There’s this belief among my software developer friends that electronics are complicated, hardware is hard, and that you need a degree before you can design anything to do with electricity. They honestly believe that building electronics is more complicated than writing intricate software—that is, the software which powers thousands of people’s lives all around the world. It’s this mentality that confuses me. How can you write all of this incredible software, but a believe a simple 555 timer circuit is complicated?
I wanted to discover where the idea that “hardware is hard” came from and how I could disprove it. I started with something with which almost everyone is familiar, LEGO. I spent my childhood playing with these tiny plastic bricks, building anything my seven-year-old mind could dream up, creating intricate constructions from seemingly simplistic pieces. Much like the way you build LEGO designs, electronic systems are built upon a foundation of simple components.
When you decide to design/build a system, you want to first start by breaking down the system into components and functional sections that are easy to understand. You can use this approach for both digital and analog systems. The example I like use to explain this is a phase-locked loop frequency modulator demodulator/detector, a seemingly complicated device used to decode frequency modulated radio signals. This system sounds like it would be impossible to build, especially for someone who isn’t familiar with electronics. I can recognize that from experience. I remember the first year of my undergraduate studies where my lecturers would place extremely detailed circuit schematics up on a chalkboard and expect us to be able to understand high-level functionality. I recall the panic this induced in a number of my peers and very likely put them off electronics in later years. One of the biggest problems that an electronics instructor faces is teaching complexity without scaring away students.
What many people either don’t realize or aren’t taught is that most systems can be broken down into composite pieces. The PLL FM demodulator breaks into three main elements: the phase detector, a voltage controlled oscillator (VCO) and a loop filter. These smaller pieces, or “building blocks,” can then be separated even further. For example, the loop filter—an element of the circuit used to remove high-frequency—is constructed from a simple combination of resistors, capacitors, and operational amplifiers (see Figure 1).
I’m going to use a bottom-up approach to explain the loop filter segment of this system using simple resistors (R) and capacitors (C). It is this combination of resistors and capacitors allows you to create passive RC filters—circuits which work by allowing only specific frequencies to pass to the output. Figure 2 shows a low-pass filter. This is used to remove high-frequency signals from the output of a circuit. Note: I’m avoiding as much math as possible in this explanation, as you don’t need numerical examples to demonstrate behavior. That can come later! The performance of this RC filter can be improved by adding an amplification stage using an op-amp, as we’ll see next.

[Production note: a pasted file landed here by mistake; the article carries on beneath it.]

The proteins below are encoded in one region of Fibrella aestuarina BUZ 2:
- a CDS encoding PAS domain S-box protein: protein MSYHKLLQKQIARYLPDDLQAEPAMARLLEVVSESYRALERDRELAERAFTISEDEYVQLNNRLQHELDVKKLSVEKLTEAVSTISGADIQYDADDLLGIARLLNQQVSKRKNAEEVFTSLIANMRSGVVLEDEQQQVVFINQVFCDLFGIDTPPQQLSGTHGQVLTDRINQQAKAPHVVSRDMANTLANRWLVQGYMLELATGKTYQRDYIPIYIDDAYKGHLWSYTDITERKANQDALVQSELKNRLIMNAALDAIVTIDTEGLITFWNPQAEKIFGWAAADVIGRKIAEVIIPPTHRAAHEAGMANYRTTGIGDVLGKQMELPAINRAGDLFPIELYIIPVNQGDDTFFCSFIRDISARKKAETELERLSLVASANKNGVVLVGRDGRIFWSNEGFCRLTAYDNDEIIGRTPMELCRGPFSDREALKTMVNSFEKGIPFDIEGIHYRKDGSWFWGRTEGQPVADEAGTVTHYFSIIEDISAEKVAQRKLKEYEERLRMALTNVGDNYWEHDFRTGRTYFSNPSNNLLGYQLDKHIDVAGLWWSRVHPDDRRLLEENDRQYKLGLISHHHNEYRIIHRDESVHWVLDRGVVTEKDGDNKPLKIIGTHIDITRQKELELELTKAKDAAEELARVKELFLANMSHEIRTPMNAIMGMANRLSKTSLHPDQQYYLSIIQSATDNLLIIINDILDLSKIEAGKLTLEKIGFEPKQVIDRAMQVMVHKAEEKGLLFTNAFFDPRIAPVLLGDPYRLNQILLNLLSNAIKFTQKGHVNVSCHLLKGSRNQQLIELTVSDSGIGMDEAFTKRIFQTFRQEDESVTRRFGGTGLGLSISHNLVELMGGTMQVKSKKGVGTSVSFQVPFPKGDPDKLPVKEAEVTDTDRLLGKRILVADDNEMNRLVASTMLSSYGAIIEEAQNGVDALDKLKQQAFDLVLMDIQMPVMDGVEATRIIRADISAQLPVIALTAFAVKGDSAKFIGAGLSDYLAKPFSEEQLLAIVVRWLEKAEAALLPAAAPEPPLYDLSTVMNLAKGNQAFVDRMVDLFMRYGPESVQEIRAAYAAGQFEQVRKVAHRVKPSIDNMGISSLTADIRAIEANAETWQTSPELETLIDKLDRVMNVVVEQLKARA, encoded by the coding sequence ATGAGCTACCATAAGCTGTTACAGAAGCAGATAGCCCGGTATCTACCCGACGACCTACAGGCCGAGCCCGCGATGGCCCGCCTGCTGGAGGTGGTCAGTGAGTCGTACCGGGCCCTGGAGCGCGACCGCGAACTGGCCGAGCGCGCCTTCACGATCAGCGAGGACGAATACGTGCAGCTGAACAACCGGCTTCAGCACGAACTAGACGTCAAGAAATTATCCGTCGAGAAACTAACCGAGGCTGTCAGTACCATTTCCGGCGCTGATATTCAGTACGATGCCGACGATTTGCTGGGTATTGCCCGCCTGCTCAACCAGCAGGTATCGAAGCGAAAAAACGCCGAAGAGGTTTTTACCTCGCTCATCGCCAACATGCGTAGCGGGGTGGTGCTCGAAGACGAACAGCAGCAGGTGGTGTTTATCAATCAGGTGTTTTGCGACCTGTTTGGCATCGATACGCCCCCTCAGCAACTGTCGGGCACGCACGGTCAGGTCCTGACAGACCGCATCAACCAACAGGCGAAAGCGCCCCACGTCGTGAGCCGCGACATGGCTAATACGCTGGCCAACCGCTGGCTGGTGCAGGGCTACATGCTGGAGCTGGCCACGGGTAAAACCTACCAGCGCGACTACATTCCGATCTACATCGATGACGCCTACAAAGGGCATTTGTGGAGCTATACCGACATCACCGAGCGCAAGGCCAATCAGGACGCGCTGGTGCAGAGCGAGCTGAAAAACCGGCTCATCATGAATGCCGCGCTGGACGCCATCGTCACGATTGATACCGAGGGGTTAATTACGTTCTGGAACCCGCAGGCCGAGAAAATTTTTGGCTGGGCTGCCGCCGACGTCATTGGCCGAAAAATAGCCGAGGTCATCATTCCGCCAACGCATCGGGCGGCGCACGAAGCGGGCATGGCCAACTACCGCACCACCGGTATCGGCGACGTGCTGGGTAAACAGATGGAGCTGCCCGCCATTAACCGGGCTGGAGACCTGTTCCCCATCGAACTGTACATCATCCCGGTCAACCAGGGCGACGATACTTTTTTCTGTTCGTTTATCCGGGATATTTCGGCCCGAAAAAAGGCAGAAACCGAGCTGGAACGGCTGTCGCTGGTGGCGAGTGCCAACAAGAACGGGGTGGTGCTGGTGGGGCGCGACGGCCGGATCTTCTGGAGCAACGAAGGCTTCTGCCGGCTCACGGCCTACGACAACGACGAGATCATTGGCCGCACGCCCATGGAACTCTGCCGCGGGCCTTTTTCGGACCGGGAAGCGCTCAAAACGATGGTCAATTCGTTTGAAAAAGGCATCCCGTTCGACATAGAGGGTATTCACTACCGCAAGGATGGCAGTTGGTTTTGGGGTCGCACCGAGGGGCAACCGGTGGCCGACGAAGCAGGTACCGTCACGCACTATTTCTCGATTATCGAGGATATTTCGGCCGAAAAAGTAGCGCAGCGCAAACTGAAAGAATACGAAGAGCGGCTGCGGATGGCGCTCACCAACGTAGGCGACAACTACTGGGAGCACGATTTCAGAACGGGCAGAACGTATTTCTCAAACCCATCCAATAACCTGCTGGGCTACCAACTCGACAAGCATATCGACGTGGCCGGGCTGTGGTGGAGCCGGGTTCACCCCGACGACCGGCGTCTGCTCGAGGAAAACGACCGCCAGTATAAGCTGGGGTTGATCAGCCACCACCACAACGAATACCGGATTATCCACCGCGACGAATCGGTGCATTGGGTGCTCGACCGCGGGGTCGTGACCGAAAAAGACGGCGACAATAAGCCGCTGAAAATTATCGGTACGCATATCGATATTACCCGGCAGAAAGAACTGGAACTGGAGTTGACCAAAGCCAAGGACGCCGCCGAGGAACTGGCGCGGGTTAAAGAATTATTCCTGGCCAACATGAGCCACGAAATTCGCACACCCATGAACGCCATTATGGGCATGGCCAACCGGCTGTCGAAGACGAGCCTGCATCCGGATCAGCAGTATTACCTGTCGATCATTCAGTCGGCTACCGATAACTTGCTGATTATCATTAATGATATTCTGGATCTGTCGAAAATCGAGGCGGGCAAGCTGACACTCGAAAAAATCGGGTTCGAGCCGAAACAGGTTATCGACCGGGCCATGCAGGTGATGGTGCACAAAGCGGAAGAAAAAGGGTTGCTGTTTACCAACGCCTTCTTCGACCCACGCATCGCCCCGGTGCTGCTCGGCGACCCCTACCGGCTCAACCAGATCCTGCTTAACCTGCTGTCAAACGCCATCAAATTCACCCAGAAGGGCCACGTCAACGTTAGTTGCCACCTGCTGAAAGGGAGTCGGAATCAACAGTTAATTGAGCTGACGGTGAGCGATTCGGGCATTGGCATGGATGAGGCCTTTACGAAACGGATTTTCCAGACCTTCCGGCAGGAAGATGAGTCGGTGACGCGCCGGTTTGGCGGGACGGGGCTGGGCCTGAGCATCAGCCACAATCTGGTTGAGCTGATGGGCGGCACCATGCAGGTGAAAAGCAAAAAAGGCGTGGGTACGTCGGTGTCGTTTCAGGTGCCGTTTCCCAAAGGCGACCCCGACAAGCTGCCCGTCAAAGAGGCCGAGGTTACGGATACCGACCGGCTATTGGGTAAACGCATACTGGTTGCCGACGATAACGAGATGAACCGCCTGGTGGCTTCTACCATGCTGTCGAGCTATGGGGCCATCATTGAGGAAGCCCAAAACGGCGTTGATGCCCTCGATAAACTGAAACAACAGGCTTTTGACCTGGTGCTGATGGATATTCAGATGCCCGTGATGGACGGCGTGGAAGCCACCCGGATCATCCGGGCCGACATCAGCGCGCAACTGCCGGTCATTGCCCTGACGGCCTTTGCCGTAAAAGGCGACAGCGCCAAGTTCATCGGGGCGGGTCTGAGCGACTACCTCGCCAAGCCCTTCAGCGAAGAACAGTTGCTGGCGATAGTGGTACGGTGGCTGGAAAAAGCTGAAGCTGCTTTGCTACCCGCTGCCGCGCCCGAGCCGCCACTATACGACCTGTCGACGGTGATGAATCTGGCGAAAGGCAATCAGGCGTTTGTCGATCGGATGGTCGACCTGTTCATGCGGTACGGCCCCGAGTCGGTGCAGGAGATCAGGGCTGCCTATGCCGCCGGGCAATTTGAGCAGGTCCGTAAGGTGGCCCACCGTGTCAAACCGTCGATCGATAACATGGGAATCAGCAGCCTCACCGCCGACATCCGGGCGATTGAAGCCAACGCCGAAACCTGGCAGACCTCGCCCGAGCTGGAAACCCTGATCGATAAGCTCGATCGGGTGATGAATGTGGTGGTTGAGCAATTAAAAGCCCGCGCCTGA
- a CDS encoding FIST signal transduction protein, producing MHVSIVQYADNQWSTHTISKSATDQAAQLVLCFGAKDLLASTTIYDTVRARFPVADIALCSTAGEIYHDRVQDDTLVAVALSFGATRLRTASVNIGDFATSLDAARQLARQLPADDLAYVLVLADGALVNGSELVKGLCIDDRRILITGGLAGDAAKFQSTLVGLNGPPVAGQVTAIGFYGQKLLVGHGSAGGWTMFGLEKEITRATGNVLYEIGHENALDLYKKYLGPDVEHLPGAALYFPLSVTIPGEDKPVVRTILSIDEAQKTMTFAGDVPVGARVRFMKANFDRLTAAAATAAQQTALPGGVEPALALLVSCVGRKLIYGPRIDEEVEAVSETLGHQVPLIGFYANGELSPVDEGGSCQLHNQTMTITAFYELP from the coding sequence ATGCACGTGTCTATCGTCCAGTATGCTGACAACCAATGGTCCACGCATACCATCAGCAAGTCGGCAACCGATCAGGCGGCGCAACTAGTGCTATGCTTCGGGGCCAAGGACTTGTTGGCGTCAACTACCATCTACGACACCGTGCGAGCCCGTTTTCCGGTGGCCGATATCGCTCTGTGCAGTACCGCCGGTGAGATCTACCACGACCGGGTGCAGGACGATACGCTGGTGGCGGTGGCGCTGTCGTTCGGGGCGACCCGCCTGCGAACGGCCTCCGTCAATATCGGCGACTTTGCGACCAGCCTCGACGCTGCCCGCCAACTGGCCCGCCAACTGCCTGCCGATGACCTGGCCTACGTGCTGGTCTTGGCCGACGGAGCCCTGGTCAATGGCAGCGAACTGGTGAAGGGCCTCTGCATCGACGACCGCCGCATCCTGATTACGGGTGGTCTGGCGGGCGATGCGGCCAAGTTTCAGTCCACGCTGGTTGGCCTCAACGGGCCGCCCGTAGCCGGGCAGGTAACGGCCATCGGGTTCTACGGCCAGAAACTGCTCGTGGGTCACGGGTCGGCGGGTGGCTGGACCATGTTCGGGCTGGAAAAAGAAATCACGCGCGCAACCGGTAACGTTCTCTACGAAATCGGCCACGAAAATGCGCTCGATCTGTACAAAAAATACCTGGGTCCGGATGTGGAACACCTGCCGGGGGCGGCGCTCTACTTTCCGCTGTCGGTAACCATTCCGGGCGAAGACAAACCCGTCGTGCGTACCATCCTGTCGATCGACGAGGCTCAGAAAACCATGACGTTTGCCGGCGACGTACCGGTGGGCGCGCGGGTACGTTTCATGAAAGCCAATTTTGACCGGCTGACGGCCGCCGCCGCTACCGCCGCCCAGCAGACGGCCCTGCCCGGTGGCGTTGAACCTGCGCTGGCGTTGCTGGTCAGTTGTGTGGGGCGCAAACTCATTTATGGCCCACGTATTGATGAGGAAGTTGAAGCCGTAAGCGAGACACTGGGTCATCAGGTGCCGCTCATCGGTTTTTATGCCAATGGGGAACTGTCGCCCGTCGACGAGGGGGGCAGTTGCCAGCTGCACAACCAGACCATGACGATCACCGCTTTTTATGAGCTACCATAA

Op-amps are a nice example of abstraction in electronics. We don’t normally worry about their internals, much like a CPU or other ICs, and rather treat them like functional boxes with inputs and an output. As you can see in Figure 3, the op-amp is working in a “differential” mode to try to equalize the voltages at its negative and positive terminals. It does this by outputting the difference and feeding it back to the negative terminal via a feedback loop created by the potential divider (voltage divider) at R2 and R3. The differential effect between the op-amp’s two input terminals causes a “boosted” output that is determined by the values of R2 and R3. This amplification, in combination with the low-pass passive filter, creates what’s known as a low-pass active filter.
The low-pass active filter would be one of a number of filtering elements within the loop filter, and we already built up one of the circuit’s three main elements! This example starts to show how behavior is cumulative. As you gain knowledge about fundamental components, you’ll start to understand how more complex systems work. Almost all of electronic systems have this building block format. So, yes, there might be a number of behaviors to understand. But as soon as you learn the fundamentals, you can start to design and build complicated systems of your own!
Alex Bucknall earned a Bachelor’s in Electronic Engineering at the University of Warwick, UK. He is particularily interested in FPGAs and communications systems. Alex works as a Developer Evangelist for Sigfox, which is offering simple and low-energy communication solutions for the Internet of Things.